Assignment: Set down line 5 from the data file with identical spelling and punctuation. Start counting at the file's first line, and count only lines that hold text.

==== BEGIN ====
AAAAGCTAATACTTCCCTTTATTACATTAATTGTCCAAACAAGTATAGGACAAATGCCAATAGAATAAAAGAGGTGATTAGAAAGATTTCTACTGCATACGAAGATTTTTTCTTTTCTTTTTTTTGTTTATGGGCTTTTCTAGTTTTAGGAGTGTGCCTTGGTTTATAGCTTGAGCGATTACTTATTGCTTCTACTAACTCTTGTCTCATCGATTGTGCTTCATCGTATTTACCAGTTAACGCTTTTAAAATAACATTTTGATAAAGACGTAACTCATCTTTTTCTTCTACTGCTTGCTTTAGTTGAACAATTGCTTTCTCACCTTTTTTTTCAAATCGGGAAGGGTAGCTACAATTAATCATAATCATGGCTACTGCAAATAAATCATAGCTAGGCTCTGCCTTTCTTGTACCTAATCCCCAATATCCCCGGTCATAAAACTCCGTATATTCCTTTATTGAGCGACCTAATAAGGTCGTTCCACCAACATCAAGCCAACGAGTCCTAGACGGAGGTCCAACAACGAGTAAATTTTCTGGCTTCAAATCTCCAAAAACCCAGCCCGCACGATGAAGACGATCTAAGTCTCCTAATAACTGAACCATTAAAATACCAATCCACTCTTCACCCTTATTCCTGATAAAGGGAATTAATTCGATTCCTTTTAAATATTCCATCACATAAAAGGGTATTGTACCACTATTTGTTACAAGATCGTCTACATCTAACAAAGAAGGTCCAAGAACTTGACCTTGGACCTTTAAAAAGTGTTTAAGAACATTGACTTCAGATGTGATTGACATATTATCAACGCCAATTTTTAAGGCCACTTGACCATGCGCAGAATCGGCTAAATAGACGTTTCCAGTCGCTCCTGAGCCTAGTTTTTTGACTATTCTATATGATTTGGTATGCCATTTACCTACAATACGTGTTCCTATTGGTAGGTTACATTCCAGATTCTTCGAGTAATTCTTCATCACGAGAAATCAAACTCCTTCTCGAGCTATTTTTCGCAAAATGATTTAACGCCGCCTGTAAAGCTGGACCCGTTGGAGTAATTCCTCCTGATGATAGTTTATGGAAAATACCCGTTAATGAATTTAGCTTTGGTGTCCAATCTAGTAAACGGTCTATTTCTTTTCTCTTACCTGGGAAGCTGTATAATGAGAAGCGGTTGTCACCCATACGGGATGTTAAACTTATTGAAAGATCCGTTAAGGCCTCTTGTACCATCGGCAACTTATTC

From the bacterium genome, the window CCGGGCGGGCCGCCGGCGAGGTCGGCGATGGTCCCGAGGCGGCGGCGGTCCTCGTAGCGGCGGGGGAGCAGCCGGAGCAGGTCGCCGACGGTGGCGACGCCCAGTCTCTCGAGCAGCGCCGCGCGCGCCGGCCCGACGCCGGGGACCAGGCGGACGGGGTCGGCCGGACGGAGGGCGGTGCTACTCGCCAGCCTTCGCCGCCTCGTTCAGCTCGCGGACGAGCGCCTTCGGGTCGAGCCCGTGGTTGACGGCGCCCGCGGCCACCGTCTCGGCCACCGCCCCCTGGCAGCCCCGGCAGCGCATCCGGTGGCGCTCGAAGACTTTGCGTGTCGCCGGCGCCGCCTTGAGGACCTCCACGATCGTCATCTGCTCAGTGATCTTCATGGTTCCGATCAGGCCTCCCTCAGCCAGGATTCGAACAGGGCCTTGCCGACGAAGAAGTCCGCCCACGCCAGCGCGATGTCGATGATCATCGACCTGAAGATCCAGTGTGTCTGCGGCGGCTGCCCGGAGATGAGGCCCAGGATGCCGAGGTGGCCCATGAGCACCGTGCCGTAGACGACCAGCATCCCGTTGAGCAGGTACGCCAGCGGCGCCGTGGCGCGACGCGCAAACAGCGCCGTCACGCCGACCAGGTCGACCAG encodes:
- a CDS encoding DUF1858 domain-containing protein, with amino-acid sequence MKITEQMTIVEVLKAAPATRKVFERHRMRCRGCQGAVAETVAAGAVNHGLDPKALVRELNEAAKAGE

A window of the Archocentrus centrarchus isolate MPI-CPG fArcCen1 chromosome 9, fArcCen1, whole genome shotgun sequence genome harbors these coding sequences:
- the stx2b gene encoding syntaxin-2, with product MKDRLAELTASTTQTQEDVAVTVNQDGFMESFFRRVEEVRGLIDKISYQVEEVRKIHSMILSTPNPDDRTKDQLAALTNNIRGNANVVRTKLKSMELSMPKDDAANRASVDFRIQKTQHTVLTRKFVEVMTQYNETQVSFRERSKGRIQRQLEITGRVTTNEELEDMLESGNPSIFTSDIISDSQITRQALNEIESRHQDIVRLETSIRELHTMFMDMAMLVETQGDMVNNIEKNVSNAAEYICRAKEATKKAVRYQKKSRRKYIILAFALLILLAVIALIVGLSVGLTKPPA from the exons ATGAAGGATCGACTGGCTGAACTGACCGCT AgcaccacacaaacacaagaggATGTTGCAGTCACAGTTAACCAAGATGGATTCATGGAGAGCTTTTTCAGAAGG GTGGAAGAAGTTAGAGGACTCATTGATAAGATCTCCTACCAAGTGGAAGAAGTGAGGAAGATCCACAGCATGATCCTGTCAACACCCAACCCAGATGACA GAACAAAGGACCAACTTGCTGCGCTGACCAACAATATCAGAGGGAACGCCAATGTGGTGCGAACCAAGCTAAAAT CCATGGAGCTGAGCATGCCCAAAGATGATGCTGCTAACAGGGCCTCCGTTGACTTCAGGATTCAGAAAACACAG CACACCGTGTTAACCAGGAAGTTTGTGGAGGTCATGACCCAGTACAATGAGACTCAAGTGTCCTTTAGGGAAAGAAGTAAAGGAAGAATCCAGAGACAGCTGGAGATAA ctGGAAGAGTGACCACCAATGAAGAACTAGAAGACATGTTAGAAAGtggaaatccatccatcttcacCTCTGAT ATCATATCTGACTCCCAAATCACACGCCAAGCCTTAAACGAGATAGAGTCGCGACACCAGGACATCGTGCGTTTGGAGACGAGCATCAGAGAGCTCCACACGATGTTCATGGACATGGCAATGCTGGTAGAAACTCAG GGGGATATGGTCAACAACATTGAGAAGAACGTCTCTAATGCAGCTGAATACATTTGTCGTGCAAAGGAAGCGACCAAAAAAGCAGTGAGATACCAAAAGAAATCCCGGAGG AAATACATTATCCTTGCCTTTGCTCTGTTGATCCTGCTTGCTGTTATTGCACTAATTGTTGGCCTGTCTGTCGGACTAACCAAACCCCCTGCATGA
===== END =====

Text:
- the stx2b gene encoding syntaxin-2, with product MKDRLAELTASTTQTQEDVAVTVNQDGFMESFFRRVEEVRGLIDKISYQVEEVRKIHSMILSTPNPDDRTKDQLAALTNNIRGNANVVRTKLKSMELSMPKDDAANRASVDFRIQKTQHTVLTRKFVEVMTQYNETQVSFRERSKGRIQRQLEITGRVTTNEELEDMLESGNPSIFTSDIISDSQITRQALNEIESRHQDIVRLETSIRELHTMFMDMAMLVETQGDMVNNIEKNVSNAAEYICRAKEATKKAVRYQKKSRRKYIILAFALLILLAVIALIVGLSVGLTKPPA from the exons ATGAAGGATCGACTGGCTGAACTGACCGCT AgcaccacacaaacacaagaggATGTTGCAGTCACAGTTAACCAAGATGGATTCATGGAGAGCTTTTTCAGAAGG GTGGAAGAAGTTAGAGGACTCATTGATAAGATCTCCTACCAAGTGGAAGAAGTGAGGAAGATCCACAGCATGATCCTGTCAACACCCAACCCAGATGACA GAACAAAGGACCAACTTGCTGCGCTGACCAACAATATCAGAGGGAACGCCAATGTGGTGCGAACCAAGCTAAAAT CCATGGAGCTGAGCATGCCCAAAGATGATGCTGCTAACAGGGCCTCCGTTGACTTCAGGATTCAGAAAACACAG CACACCGTGTTAACCAGGAAGTTTGTGGAGGTCATGACCCAGTACAATGAGACTCAAGTGTCCTTTAGGGAAAGAAGTAAAGGAAGAATCCAGAGACAGCTGGAGATAA ctGGAAGAGTGACCACCAATGAAGAACTAGAAGACATGTTAGAAAGtggaaatccatccatcttcacCTCTGAT ATCATATCTGACTCCCAAATCACACGCCAAGCCTTAAACGAGATAGAGTCGCGACACCAGGACATCGTGCGTTTGGAGACGAGCATCAGAGAGCTCCACACGATGTTCATGGACATGGCAATGCTGGTAGAAACTCAG GGGGATATGGTCAACAACATTGAGAAGAACGTCTCTAATGCAGCTGAATACATTTGTCGTGCAAAGGAAGCGACCAAAAAAGCAGTGAGATACCAAAAGAAATCCCGGAGG AAATACATTATCCTTGCCTTTGCTCTGTTGATCCTGCTTGCTGTTATTGCACTAATTGTTGGCCTGTCTGTCGGACTAACCAAACCCCCTGCATGA